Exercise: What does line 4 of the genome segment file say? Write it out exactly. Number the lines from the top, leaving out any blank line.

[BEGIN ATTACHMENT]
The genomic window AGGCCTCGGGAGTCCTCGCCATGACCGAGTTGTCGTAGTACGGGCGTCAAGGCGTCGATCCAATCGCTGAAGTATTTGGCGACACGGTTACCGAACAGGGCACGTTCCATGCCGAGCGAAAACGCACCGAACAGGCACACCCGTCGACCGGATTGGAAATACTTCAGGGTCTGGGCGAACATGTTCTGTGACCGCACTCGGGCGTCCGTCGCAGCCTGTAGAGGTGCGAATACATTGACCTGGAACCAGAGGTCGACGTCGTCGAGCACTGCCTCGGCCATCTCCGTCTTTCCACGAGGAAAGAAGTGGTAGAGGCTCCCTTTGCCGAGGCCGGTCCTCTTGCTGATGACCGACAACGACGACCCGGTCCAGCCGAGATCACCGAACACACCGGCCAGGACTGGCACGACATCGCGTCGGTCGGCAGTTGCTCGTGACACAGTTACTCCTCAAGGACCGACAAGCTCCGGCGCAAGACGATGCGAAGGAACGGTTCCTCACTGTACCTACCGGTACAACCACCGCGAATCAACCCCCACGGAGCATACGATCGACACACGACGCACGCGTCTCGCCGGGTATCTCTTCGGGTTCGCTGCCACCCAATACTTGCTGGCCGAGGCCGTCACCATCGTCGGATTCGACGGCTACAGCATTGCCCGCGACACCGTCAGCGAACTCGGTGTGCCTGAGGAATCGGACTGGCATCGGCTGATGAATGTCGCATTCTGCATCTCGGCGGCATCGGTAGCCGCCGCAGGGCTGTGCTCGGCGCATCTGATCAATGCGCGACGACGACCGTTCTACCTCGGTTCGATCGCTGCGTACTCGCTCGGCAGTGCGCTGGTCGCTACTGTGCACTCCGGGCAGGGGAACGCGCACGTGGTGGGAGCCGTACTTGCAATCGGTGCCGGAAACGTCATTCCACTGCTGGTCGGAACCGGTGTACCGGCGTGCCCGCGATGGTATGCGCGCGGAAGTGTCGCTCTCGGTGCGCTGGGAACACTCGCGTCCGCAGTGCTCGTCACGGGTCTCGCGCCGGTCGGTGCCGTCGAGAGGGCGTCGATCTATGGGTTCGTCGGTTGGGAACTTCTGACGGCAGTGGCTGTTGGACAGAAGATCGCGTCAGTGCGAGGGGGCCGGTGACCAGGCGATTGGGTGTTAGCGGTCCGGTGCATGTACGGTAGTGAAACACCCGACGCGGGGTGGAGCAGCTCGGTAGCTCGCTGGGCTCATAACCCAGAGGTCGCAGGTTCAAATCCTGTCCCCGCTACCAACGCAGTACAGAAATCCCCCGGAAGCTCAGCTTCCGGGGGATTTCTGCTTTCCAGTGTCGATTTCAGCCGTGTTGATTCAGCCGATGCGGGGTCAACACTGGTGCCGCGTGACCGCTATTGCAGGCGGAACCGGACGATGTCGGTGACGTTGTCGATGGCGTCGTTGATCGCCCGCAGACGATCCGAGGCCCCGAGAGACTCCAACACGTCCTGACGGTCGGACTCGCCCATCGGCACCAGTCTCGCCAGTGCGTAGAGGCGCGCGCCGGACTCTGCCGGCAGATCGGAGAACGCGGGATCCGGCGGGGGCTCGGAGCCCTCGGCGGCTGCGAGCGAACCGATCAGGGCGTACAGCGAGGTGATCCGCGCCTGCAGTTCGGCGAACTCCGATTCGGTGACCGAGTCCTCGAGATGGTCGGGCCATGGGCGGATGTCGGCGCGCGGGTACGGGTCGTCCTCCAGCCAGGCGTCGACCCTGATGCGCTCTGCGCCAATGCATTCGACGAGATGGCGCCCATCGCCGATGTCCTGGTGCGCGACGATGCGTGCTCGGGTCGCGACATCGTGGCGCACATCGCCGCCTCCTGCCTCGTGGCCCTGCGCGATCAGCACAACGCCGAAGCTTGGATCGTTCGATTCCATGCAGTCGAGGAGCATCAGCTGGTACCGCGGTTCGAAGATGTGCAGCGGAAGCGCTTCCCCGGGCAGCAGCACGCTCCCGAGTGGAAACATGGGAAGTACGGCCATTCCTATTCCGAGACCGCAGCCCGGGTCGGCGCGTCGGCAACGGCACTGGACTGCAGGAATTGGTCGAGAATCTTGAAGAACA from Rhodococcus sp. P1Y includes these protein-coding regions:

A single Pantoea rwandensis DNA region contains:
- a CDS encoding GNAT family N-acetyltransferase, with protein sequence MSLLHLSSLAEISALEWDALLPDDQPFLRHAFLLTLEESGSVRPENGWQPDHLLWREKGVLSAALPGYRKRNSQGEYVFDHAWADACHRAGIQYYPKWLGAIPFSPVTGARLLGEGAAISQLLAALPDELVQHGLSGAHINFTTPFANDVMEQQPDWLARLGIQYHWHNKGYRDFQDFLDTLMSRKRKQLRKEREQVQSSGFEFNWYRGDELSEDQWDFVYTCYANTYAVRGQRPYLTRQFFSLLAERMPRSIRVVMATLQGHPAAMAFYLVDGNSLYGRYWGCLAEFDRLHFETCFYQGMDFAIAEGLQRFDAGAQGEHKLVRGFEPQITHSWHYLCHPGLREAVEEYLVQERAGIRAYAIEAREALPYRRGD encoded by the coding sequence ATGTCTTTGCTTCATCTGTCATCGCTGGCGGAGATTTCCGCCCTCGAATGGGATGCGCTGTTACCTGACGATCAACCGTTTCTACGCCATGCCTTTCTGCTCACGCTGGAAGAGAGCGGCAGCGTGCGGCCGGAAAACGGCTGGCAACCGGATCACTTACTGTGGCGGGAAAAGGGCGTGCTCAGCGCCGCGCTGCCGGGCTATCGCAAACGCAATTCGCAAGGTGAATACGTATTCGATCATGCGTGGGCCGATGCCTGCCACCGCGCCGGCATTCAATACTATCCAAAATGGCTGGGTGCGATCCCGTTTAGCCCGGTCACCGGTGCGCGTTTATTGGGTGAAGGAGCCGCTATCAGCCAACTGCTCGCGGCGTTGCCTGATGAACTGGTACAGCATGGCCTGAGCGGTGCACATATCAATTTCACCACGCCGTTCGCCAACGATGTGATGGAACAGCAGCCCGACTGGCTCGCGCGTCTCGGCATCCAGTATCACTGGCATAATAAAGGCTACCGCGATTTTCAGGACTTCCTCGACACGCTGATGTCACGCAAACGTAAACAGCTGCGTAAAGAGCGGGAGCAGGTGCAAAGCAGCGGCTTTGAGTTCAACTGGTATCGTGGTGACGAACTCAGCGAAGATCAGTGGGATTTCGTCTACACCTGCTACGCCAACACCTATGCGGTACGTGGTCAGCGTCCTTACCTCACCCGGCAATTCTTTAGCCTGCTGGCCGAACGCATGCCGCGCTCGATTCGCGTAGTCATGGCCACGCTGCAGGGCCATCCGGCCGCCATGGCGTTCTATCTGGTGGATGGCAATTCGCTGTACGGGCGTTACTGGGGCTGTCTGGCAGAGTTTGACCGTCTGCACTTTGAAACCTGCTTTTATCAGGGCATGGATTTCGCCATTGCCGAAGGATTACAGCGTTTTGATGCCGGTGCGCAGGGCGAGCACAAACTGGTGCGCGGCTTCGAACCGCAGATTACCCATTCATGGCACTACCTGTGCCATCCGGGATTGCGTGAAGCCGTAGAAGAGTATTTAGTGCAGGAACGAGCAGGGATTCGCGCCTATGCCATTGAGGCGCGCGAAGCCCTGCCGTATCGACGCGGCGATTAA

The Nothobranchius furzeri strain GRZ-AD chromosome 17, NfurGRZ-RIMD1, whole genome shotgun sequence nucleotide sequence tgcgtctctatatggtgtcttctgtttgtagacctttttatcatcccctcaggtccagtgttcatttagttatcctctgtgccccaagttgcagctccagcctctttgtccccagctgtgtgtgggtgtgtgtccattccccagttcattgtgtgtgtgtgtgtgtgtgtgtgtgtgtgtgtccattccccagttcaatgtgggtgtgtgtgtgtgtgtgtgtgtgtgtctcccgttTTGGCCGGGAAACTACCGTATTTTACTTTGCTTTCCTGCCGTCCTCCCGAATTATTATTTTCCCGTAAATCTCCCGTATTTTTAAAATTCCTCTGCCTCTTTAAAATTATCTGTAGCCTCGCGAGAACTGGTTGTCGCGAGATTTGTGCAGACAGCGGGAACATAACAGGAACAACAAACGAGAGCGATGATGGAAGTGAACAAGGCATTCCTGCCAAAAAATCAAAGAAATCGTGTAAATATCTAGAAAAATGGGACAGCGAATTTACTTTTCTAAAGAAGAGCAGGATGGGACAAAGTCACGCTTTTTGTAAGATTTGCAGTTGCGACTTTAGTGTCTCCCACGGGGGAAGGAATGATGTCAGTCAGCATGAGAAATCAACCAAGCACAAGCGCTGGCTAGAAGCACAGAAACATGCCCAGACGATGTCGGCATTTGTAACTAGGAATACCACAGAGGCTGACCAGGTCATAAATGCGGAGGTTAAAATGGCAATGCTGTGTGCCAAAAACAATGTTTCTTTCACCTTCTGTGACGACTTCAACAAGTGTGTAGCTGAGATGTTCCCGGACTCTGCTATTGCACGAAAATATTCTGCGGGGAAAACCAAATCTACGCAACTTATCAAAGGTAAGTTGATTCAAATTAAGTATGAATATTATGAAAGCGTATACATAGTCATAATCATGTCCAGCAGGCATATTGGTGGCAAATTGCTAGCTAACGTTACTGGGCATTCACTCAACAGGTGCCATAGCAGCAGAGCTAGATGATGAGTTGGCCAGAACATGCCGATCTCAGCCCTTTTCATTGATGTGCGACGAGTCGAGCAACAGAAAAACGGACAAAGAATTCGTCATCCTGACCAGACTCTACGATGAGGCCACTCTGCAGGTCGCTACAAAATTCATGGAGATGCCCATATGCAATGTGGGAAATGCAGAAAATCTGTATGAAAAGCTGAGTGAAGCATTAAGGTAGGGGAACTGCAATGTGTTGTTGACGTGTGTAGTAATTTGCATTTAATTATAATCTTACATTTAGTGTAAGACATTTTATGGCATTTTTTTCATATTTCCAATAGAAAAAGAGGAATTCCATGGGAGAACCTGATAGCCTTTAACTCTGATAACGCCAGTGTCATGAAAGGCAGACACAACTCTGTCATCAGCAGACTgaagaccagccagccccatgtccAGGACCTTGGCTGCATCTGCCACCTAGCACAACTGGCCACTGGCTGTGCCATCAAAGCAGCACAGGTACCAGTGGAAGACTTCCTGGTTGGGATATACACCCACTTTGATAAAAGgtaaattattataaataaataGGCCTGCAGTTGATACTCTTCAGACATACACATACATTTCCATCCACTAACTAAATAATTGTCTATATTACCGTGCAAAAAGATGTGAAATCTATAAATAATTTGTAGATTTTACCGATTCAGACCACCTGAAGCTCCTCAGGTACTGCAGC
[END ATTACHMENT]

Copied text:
The Nothobranchius furzeri strain GRZ-AD chromosome 17, NfurGRZ-RIMD1, whole genome shotgun sequence nucleotide sequence tgcgtctctatatggtgtcttctgtttgtagacctttttatcatcccctcaggtccagtgttcatttagttatcctctgtgccccaagttgcagctccagcctctttgtccccagctgtgtgtgggtgtgtgtccattccccagttcattgtgtgtgtgtgtgtgtgtgtgtgtgtgtgtgtccattccccagttcaatgtgggtgtgtgtgtgtgtgtgtgtgtgtgtctcccgttTTGGCCGGGAAACTACCGTATTTTACTTTGCTTTCCTGCCGTCCTCCCGAATTATTATTTTCCCGTAAATCTCCCGTATTTTTAAAATTCCTCTGCCTCTTTAAAATTATCTGTAGCCTCGCGAGAACTGGTTGTCGCGAGATTTGTGCAGACAGCGGGAACATAACAGGAACAACAAACGAGAGCGATGATGGAAGTGAACAAGGCATTCCTGCCAAAAAATCAAAGAAATCGTGTAAATATCTAGAAAAATGGGACAGCGAATTTACTTTTCTAAAGAAGAGCAGGATGGGACAAAGTCACGCTTTTTGTAAGATTTGCAGTTGCGACTTTAGTGTCTCCCACGGGGGAAGGAATGATGTCAGTCAGCATGAGAAATCAACCAAGCACAAGCGCTGGCTAGAAGCACAGAAACATGCCCAGACGATGTCGGCATTTGTAACTAGGAATACCACAGAGGCTGACCAGGTCATAAATGCGGAGGTTAAAATGGCAATGCTGTGTGCCAAAAACAATGTTTCTTTCACCTTCTGTGACGACTTCAACAAGTGTGTAGCTGAGATGTTCCCGGACTCTGCTATTGCACGAAAATATTCTGCGGGGAAAACCAAATCTACGCAACTTATCAAAGGTAAGTTGATTCAAATTAAGTATGAATATTATGAAAGCGTATACATAGTCATAATCATGTCCAGCAGGCATATTGGTGGCAAATTGCTAGCTAACGTTACTGGGCATTCACTCAACAGGTGCCATAGCAGCAGAGCTAGATGATGAGTTGGCCAGAACATGCCGATCTCAGCCCTTTTCATTGATGTGCGACGAGTCGAGCAACAGAAAAACGGACAAAGAATTCGTCATCCTGACCAGACTCTACGATGAGGCCACTCTGCAGGTCGCTACAAAATTCATGGAGATGCCCATATGCAATGTGGGAAATGCAGAAAATCTGTATGAAAAGCTGAGTGAAGCATTAAGGTAGGGGAACTGCAATGTGTTGTTGACGTGTGTAGTAATTTGCATTTAATTATAATCTTACATTTAGTGTAAGACATTTTATGGCATTTTTTTCATATTTCCAATAGAAAAAGAGGAATTCCATGGGAGAACCTGATAGCCTTTAACTCTGATAACGCCAGTGTCATGAAAGGCAGACACAACTCTGTCATCAGCAGACTgaagaccagccagccccatgtccAGGACCTTGGCTGCATCTGCCACCTAGCACAACTGGCCACTGGCTGTGCCATCAAAGCAGCACAGGTACCAGTGGAAGACTTCCTGGTTGGGATATACACCCACTTTGATAAAAGgtaaattattataaataaataGGCCTGCAGTTGATACTCTTCAGACATACACATACATTTCCATCCACTAACTAAATAATTGTCTATATTACCGTGCAAAAAGATGTGAAATCTATAAATAATTTGTAGATTTTACCGATTCAGACCACCTGAAGCTCCTCAGGTACTGCAGC